A weekly listing of the current episode's funniest/oddest statements is read by Poink, who alternates even/odd numbered quotes with others, including Simba, Yappy, Ezra and Liesel. The feature was begun by longtime viewer and contributor Garrison Skunk who wanted to preserve some notable quotes when it was announced that episode 324 was not being taped due to a machine error. As a joke, the feature retains the number 60 in its title despite growing to over 80 quotes a week, although there have been two alterations. In honor of episode 350, the name was changed to 'Top 350 Quotes of the Night', leading Ezra and Poink to rush through the first page's quotes 350 – 342, only to find that quotes 341 – 61 consisted of a picture of cast member Eaglebeagle saying "Bloop!", with page 3 continuing as normal. The second time this occurred was after the cast took a three-week hiatus, when Garrison presented the 'Top 20 Things Said in Channel Over the Past Three Weeks'.

Memorable shows[edit]

The Funday PawPet Show had many episodes with unusual or memorable topics. Frequently, themed shows celebrate major holidays such as Christmas, New Year's, Halloween, Valentine's Day, Thanksgiving, the Fourth of July, and Christmas in July.[citation needed] On many occasions, the cast went out to various sites to film sequences. Some of the most notable of these shows include trips to conventions such as Fx and MegaCon to interview many of the guest celebrities. The cast did interviews with the actors from the 1971 film Willy Wonka & the Chocolate Factory. In that show, "Mutt" kept getting thrown from one star to the next for asking them "stupid questions".[citation needed] Other celebrities interviewed on the show include: Jason Marsden (Max Goof from A Goofy Movie), Jay North (Dennis the Menace), Jeremy Bulloch (Boba Fett from Star Wars), and Noel MacNeal (Bear from Bear in the Big Blue House).[13] The show also had "bumpers" or intros done by various individuals including the a cappella group Toxic Audio.[citation needed]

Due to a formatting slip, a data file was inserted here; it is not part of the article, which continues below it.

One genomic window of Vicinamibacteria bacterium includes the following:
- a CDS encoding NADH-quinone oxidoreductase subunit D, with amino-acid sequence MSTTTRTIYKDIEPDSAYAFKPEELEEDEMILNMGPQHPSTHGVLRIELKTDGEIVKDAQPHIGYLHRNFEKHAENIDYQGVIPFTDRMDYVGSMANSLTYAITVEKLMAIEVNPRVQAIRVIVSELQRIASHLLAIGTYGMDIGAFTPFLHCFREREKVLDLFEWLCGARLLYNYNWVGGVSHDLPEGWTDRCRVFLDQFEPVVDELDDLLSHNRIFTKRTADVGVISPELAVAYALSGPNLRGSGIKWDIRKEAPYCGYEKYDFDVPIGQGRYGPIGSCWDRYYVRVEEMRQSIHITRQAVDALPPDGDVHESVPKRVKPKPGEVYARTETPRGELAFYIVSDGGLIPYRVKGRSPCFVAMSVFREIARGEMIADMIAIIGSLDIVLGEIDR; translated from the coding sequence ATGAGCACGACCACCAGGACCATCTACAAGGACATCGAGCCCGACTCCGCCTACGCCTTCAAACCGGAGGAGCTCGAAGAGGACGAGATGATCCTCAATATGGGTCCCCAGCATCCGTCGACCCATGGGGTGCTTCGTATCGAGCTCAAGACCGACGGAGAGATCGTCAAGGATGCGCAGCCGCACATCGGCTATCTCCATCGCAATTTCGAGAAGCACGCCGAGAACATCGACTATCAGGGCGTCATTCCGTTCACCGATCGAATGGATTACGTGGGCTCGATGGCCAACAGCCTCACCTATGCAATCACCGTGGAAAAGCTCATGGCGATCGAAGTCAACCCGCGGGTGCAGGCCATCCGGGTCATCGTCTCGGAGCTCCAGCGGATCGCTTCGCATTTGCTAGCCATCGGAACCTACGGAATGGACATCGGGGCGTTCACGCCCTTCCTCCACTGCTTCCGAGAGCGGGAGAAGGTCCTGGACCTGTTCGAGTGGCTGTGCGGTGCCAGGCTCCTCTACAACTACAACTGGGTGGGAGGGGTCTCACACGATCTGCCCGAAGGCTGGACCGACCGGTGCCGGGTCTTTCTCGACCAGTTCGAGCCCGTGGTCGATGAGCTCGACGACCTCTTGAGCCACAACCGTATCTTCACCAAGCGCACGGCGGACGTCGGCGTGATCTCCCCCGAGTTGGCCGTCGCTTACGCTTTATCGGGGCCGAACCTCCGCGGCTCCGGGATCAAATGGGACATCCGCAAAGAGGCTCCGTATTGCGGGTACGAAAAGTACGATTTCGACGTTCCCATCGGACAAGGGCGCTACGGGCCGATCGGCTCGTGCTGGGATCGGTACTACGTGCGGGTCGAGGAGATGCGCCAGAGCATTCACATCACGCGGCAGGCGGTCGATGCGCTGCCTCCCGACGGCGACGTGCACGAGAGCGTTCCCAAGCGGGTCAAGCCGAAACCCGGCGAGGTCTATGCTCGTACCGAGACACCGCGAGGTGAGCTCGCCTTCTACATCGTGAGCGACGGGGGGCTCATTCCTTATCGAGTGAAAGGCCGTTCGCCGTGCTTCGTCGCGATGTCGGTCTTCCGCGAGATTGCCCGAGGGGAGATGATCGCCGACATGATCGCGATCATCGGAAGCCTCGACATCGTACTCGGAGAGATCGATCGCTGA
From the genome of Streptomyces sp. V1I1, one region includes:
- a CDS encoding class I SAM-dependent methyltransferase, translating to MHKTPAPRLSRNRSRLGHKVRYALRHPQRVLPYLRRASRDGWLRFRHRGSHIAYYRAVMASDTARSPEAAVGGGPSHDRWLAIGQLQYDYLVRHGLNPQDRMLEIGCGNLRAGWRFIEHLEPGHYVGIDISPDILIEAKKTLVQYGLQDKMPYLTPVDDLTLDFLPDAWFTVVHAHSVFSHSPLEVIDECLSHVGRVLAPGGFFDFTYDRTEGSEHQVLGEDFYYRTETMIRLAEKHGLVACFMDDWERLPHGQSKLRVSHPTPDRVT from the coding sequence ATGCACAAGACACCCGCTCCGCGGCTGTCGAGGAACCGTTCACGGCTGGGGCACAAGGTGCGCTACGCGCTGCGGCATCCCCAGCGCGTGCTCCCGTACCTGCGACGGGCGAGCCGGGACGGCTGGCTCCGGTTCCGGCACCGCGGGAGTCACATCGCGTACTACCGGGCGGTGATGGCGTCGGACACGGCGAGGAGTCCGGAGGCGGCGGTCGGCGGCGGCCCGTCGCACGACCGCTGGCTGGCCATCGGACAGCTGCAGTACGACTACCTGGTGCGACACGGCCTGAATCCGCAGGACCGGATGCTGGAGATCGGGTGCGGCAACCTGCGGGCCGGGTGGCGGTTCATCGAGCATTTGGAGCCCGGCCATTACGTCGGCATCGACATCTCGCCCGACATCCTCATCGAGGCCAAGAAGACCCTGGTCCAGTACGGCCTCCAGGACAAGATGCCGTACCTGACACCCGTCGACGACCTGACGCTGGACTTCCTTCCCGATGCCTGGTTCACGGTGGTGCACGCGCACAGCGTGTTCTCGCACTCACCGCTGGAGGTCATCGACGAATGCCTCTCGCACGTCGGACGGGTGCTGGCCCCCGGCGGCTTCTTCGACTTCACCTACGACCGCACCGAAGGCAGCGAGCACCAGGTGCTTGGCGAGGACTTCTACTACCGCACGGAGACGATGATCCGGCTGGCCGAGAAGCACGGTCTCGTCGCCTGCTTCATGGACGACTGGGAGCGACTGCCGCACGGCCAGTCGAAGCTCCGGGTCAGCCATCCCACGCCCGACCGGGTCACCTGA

The show had many recurring gags. On the Easter shows, the viewers were challenged to find new and creative ways to destroy chocolate rabbits in "Chocolate Bunny Deaths".[citation needed] During the Christmas and Christmas in July shows, the cast took part in white elephant gift exchanges on the air, from which some cast members received things like edible underwear, half of a sub sandwich, and a 5-pound container of lard.[citation needed] A Halloween show featured video of purple monsters attempting to scare the Trick or Treaters that appear at the front door of the house where the show is filmed.[citation needed]

"The Ferret Takeover Show"
Inspired by the film Being John Malkovich, the cast one by one enter a strange back door in the stage and transform into ferrets.[14]
"The Drunk Show"
Inspired by an episode of WKRP in Cincinnati and intended to celebrate the show's 21st episode (the drinking age in Florida, although for various reasons the topic was ultimately pushed back to the 23rd show), the cast (all of whom agreed to give up their car keys and spend the night in the studio) took one shot of Rumple Minze for every half-hour of broadcast time. This show is considered a somewhat controversial episode of PawPets.[15]